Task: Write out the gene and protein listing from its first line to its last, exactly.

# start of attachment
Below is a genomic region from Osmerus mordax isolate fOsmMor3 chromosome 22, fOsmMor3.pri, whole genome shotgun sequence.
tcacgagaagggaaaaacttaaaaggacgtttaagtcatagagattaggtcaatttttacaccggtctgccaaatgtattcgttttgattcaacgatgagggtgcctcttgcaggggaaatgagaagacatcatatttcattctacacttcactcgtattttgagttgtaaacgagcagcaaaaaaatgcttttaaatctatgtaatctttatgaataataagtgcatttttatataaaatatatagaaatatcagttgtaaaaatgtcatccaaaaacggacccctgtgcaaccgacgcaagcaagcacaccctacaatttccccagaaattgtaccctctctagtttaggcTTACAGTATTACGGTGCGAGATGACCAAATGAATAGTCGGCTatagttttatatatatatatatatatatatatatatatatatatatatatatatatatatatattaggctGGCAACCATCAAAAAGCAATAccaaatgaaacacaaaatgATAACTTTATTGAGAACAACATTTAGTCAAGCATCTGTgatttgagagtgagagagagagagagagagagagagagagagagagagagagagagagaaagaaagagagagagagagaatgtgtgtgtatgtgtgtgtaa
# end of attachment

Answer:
Below is a genomic region from Osmerus mordax isolate fOsmMor3 chromosome 22, fOsmMor3.pri, whole genome shotgun sequence.
tcacgagaagggaaaaacttaaaaggacgtttaagtcatagagattaggtcaatttttacaccggtctgccaaatgtattcgttttgattcaacgatgagggtgcctcttgcaggggaaatgagaagacatcatatttcattctacacttcactcgtattttgagttgtaaacgagcagcaaaaaaatgcttttaaatctatgtaatctttatgaataataagtgcatttttatataaaatatatagaaatatcagttgtaaaaatgtcatccaaaaacggacccctgtgcaaccgacgcaagcaagcacaccctacaatttccccagaaattgtaccctctctagtttaggcTTACAGTATTACGGTGCGAGATGACCAAATGAATAGTCGGCTatagttttatatatatatatatatatatatatatatatatatatatatatatatatatatatattaggctGGCAACCATCAAAAAGCAATAccaaatgaaacacaaaatgATAACTTTATTGAGAACAACATTTAGTCAAGCATCTGTgatttgagagtgagagagagagagagagagagagagagagagagagagagagagagagaaagaaagagagagagagagaatgtgtgtgtatgtgtgtgtaa